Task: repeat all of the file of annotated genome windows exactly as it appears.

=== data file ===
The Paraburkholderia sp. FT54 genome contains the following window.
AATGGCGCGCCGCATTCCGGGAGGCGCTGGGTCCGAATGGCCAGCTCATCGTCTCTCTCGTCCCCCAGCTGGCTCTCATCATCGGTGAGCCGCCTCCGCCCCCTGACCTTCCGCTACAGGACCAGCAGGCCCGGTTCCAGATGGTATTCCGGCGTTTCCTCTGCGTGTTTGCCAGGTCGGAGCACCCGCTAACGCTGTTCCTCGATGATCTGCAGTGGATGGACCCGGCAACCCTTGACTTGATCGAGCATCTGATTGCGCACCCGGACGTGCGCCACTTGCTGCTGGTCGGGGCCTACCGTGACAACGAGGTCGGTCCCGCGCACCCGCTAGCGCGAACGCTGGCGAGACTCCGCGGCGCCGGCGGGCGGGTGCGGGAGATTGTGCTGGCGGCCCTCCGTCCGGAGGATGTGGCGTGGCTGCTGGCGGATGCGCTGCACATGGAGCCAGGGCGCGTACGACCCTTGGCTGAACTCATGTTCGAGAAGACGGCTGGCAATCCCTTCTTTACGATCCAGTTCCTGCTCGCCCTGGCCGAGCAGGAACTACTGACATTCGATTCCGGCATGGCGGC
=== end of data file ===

The Paraburkholderia sp. FT54 genome contains the following window.
AATGGCGCGCCGCATTCCGGGAGGCGCTGGGTCCGAATGGCCAGCTCATCGTCTCTCTCGTCCCCCAGCTGGCTCTCATCATCGGTGAGCCGCCTCCGCCCCCTGACCTTCCGCTACAGGACCAGCAGGCCCGGTTCCAGATGGTATTCCGGCGTTTCCTCTGCGTGTTTGCCAGGTCGGAGCACCCGCTAACGCTGTTCCTCGATGATCTGCAGTGGATGGACCCGGCAACCCTTGACTTGATCGAGCATCTGATTGCGCACCCGGACGTGCGCCACTTGCTGCTGGTCGGGGCCTACCGTGACAACGAGGTCGGTCCCGCGCACCCGCTAGCGCGAACGCTGGCGAGACTCCGCGGCGCCGGCGGGCGGGTGCGGGAGATTGTGCTGGCGGCCCTCCGTCCGGAGGATGTGGCGTGGCTGCTGGCGGATGCGCTGCACATGGAGCCAGGGCGCGTACGACCCTTGGCTGAACTCATGTTCGAGAAGACGGCTGGCAATCCCTTCTTTACGATCCAGTTCCTGCTCGCCCTGGCCGAGCAGGAACTACTGACATTCGATTCCGGCATGGCGGC